The Registrar has also granted numerous exemptions of particular persons from (for example) the first-level regulatory examination,[41] on condition that they successfully complete the examination in a specified period.[42]

The Registrar may[43] amend fit-and-proper requirements[44] and exemptions,[45] and he may delegate his powers to the Deputy Registrar of financial-services providers[46] (a deputy executive officer of the Board[47]). The Deputy Registrar has effected amendments to the fit-and-proper requirements and exemptions.[48]

 

[1] Financial Advisory and Intermediary Services Act 28 of 2002.

[2] Financial Advisory and Intermediary Services Act s 6A (as inserted by Financial Services Laws General Amendment Act 45 of 2013).

[3] Financial Advisory and Intermediary Services Act s 1(1) sv “registrar” read with s 2(1).

[4] Financial Services Board Act 97 of 1990 s 1 svv “executive officer” read with s 13(1)(a).

[5] For purposes of the Act.

[6] Financial Advisory and Intermediary Services Act s 6A(1)(a)(i) and (ii).

[7] Financial Advisory and Intermediary Services Act s 6A(1)(a)(iii)(aa), (bb), (cc) and (dd).

[8] A “key individual” is any natural person responsible for managing or overseeing, either alone or together with other so responsible persons, the activities of the provider relating to the rendering of any financial service;

In the case of a corporate body (or trust) consisting of only one natural person as member, director or shareholder (or trustee), key individual” means that natural person:

Financial Advisory and Intermediary Services Act s 1(1) svv “key individual” pars (a), (b).

[9] A “representative” is any person, including a person employed or mandated by her, who renders a financial service to a client for or a provider, in terms of employment conditions or other mandate, excluding a person rendering (in a subsidiary or subordinate capacity) a clerical, technical, administrative, legal, accounting or other service which does not require judgment on his part or lead a client to a specific transaction in respect of a financial product “in response to general enquiries.” Financial Advisory and Intermediary Services Act s 1(1) sv “representative” pars (a), (b).

[10] A “compliance officer” is one or more persons, appointed by a financial-services provider that has more than one key individual or at least one representative, to oversee the provider’s compliance function, monitor the provider and its representatives’ compliance with the Act, and take responsibility for liaison with the registrar. Financial Advisory and Intermediary Services Act s 1(1) svv “compliance officer” read with s 17(1)(a).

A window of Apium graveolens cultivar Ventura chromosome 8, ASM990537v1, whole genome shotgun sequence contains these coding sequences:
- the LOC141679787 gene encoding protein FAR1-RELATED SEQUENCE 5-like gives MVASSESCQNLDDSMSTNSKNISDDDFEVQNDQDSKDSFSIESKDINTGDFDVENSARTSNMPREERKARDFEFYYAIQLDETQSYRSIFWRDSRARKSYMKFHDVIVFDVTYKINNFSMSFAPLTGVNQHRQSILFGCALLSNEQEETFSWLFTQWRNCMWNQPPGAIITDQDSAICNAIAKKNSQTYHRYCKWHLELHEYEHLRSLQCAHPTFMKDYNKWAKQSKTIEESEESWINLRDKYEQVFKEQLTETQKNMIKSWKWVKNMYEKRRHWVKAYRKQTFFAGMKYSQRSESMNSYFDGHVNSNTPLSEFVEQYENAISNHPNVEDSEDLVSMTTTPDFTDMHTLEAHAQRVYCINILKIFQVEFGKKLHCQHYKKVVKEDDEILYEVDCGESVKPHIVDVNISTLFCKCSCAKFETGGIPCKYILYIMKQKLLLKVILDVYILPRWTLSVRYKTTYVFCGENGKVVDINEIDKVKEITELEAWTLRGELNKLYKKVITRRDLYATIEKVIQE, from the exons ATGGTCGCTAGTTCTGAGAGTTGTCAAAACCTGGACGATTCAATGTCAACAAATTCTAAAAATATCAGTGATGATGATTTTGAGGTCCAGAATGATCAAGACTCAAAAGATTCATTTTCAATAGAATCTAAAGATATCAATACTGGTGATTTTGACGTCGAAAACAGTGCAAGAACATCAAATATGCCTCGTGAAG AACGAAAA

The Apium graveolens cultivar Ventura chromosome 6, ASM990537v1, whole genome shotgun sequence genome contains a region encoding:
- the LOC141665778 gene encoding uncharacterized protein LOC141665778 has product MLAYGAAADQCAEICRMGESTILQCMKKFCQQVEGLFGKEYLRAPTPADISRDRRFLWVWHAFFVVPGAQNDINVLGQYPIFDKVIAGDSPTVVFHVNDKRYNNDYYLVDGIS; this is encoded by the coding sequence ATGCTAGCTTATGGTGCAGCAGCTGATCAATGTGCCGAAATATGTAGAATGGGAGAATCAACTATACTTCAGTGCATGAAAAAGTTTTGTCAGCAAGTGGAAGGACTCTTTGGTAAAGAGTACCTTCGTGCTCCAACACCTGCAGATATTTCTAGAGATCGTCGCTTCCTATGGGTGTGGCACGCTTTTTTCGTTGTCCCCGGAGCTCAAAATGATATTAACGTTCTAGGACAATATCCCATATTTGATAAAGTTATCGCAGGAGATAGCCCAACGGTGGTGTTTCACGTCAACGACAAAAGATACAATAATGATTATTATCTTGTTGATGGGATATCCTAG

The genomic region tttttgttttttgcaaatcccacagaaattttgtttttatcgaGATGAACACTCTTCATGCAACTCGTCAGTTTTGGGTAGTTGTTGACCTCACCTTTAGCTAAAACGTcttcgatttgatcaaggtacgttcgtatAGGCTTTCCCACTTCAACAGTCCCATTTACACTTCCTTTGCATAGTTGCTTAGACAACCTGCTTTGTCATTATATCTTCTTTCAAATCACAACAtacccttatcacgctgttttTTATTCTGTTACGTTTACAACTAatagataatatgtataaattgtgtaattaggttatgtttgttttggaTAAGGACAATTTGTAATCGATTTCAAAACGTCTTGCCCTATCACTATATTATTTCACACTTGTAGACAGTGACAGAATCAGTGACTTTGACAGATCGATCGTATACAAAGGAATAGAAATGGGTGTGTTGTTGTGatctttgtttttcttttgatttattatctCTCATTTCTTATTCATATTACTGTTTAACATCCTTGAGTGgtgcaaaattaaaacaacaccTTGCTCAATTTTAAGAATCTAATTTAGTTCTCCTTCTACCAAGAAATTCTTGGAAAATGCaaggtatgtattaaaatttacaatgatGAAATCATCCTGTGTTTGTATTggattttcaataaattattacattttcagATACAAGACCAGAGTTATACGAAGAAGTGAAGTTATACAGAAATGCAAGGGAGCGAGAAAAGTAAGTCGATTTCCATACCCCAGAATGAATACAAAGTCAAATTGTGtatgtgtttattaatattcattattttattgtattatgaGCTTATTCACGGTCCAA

[11] I.e., for providers, key individuals, representatives, representatives’ key individuals, and compliance officers. Financial Advisory and Intermediary Services Act s 6A(1)(b).

[12] Financial Advisory and Intermediary Services Act s 6A(2)(a), (b)(i), (ii) and (iii), (c), (d) and (e).

Different requirements may be determined for natural persons, and for partnerships, trusts or corporate or unincorporated bodies. Financial Advisory and Intermediary Services Act s 6A(3).

[13] Apart from stating that fit-and-proper requirements may include “appropriate” standards relating to matters which may be included.

[14] Lord Bingham (then Senior Law Lord), “The Rule of Law” (Sixth Sir David Williams Lecture 2006, Centre for Public Law, Univ. of Cambridge), first sub-rule.

[15] Determination of Fit and Proper Requirements for Financial Services Providers, 2008. Bd Notice 106 of 15 Oct 2008.

[16] Determination of Qualifying Criteria and Qualifications for Financial Services Providers, 2008. Bd Notice 105 of 15 Oct 2008.

[17] Determination of Continuous Professional Development Requirements. Bd Notice 103 of 15 Oct 2008.

[18] Fit and Proper Requirements for Financial Services Providers, 2008: Part I para 1(1) svv “Category I,” “Category II,” “Category IIA,” “Category III” and “Category IV;” and sv “subcategory” read with para 4(1) table A in relation to Category I and with para 4(2) table B in relation to Categories II and III.

[19] Fit and Proper Requirements for Financial Services Providers, 2008: Part II, Part IV, Part VIII and Part IX.

[20] In the Gazette.

[21] By Gazette notice.

[22] Determination of Continuous Professional Development Requirements. Bd Notice 103 of 15 Oct 2008.

[23] In the Gazette.

[24] Fit and Proper Requirements for Financial Services Providers, 2008, par 3(1)(a) and (b).

[25] Subject to the qualifying criteria.

[26] Fit and Proper Requirements for Financial Services Providers, 2008, par 5(1).

[27] Determination of Qualifying Criteria and Qualifications for Financial Services Providers, 2008. Bd Notice 105 of 15 Oct 2008.